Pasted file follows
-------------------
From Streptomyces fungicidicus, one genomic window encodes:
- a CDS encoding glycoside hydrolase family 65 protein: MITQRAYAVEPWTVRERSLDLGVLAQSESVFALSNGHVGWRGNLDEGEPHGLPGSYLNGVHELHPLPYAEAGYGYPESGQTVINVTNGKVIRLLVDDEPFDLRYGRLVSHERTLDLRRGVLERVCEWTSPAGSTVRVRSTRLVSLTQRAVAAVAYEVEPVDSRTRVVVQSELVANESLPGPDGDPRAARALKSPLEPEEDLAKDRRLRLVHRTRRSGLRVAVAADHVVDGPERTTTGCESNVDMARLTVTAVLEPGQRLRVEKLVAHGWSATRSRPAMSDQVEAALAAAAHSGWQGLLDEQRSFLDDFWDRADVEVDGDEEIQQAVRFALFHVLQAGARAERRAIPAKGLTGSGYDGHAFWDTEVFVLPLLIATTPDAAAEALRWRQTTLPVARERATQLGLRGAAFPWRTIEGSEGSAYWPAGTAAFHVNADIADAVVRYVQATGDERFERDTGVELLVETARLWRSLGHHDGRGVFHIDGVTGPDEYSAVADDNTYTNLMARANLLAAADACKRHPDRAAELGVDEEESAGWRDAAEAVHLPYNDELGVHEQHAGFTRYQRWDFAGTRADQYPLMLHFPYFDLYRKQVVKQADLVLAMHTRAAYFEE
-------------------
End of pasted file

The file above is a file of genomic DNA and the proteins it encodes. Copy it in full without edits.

From Streptomyces fungicidicus, one genomic window encodes:
- a CDS encoding glycoside hydrolase family 65 protein: MITQRAYAVEPWTVRERSLDLGVLAQSESVFALSNGHVGWRGNLDEGEPHGLPGSYLNGVHELHPLPYAEAGYGYPESGQTVINVTNGKVIRLLVDDEPFDLRYGRLVSHERTLDLRRGVLERVCEWTSPAGSTVRVRSTRLVSLTQRAVAAVAYEVEPVDSRTRVVVQSELVANESLPGPDGDPRAARALKSPLEPEEDLAKDRRLRLVHRTRRSGLRVAVAADHVVDGPERTTTGCESNVDMARLTVTAVLEPGQRLRVEKLVAHGWSATRSRPAMSDQVEAALAAAAHSGWQGLLDEQRSFLDDFWDRADVEVDGDEEIQQAVRFALFHVLQAGARAERRAIPAKGLTGSGYDGHAFWDTEVFVLPLLIATTPDAAAEALRWRQTTLPVARERATQLGLRGAAFPWRTIEGSEGSAYWPAGTAAFHVNADIADAVVRYVQATGDERFERDTGVELLVETARLWRSLGHHDGRGVFHIDGVTGPDEYSAVADDNTYTNLMARANLLAAADACKRHPDRAAELGVDEEESAGWRDAAEAVHLPYNDELGVHEQHAGFTRYQRWDFAGTRADQYPLMLHFPYFDLYRKQVVKQADLVLAMHTRAAYFEE